Brief history of the case. Parawise comments on the appeal. Disciplinary case file along with documents relied upon in the inquiry proceedings. CR dossier of the appellant. Any other record relevant to the case.

7.6 Consideration of Appeal. While considering the appeal against penalty order, following issues must be considered. Since Vigilance unit examines the appeals on behalf of the Appellate authority, the procedure given below is to be earnestly followed while examining the appeal. 1. In the case of an appeal against an order of suspension, the appellate authority shall consider whether in the light of the provisions of rule 10 and having regard to the circumstances of the case, the order of suspension is justified or not and confirm or revoke the order accordingly;

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2. In the case of an appeal against an order imposing any of the penalties specified in rule 11 or enhancing any penalty imposed under the said rules, the appellate authority shall consider(a)

Whether the procedure laid down in CCS (CCA) rules have been complied with and if not, whether such non-compliance has resulted in the violation of any provisions of the Constitution of India or in the failure of justice; Whether the findings of the disciplinary authority are warranted by the evidence on the record; and Whether the penalty or the enhanced penalty imposed is adequate, inadequate or severe.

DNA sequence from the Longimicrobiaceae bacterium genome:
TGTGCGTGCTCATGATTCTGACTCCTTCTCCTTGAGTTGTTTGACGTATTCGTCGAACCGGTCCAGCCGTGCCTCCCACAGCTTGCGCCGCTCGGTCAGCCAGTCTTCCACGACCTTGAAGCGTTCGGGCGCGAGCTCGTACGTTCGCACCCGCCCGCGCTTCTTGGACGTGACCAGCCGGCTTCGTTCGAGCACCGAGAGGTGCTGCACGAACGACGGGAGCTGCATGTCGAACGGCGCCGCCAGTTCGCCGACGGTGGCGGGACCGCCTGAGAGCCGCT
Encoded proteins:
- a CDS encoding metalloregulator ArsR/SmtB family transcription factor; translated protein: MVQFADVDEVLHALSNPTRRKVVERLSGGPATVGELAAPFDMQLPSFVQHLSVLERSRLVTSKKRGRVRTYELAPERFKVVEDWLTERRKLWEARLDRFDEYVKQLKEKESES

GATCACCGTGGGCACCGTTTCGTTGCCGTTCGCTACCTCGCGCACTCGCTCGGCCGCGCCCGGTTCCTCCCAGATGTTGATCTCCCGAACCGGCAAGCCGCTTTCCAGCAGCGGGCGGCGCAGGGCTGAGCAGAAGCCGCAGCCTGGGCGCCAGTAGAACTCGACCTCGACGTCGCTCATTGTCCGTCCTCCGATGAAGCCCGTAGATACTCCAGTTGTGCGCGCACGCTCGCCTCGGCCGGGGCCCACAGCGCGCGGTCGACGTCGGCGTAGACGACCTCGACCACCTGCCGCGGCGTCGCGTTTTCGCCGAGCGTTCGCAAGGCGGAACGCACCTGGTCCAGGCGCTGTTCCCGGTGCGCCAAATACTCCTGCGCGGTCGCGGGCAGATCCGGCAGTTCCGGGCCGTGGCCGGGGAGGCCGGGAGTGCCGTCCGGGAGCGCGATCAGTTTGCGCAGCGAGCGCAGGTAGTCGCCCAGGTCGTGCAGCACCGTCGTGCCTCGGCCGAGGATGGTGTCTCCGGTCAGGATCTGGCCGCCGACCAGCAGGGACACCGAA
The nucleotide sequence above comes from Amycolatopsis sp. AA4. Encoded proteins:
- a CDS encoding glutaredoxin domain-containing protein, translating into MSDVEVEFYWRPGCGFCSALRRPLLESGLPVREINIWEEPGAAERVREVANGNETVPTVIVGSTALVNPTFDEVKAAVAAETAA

(b) (c)

In view of the above it is worth notice that even if the Appellant has not brought out any new points in appeal, it is obligatory on part of the Appellate authority (and vigilance unit, for that matter) to discuss how there has been no procedural flaw or denial of opportunity to defend and that findings of the disciplinary authority are based on the evidence and are just. 7.7 Disposal of Appeal. After consideration of appeal, the Appellate authority will pass the order 1. 2.

confirming, enhancing, reducing, or setting aside the penalty; or remitting the case to the authority which imposed or enhanced the penalty or to any other authority with such direction as it may deem fit in the circumstances of the case :

However following provisions of the Rule 27 of the CCS (CCA) Rules must be kept in mind 1. If such enhanced penalty which the appellate authority proposes to impose is one of the penalties specified in clauses (v) to (ix) of rule 11 and in inquiry under rule 14 has not already been held in the case, the appellate authority shall, subject to the provisions of rule 19, itself hold such inquiry or direct that such inquiry be held in accordance with the provisions of rule 14 and thereafter, on a consideration of the proceedings of such inquiry and make such orders as it may deem fit. 2. if the enhanced penalty which the appellate authority proposes to impose is one of the penalties specified in clauses (v) to (ix) of rule 11 and an enquiry under rule 14 has been held in the case, the appellate authority shall make such orders as it may deem fit after the appellant has been given a reasonable opportunity of making a representation against the proposed penalty. 3. No order imposing an enhanced penalty shall be made in any other case unless the appellant has been given a reasonable opportunity, as far as may be, in accordance with the provisions of rule 16, of making a representation against such enhanced penalty. 7.8 Consultation with the UPSC. Consultations with the UPSC are necessary only in those cases where the appeal lies to the President of India.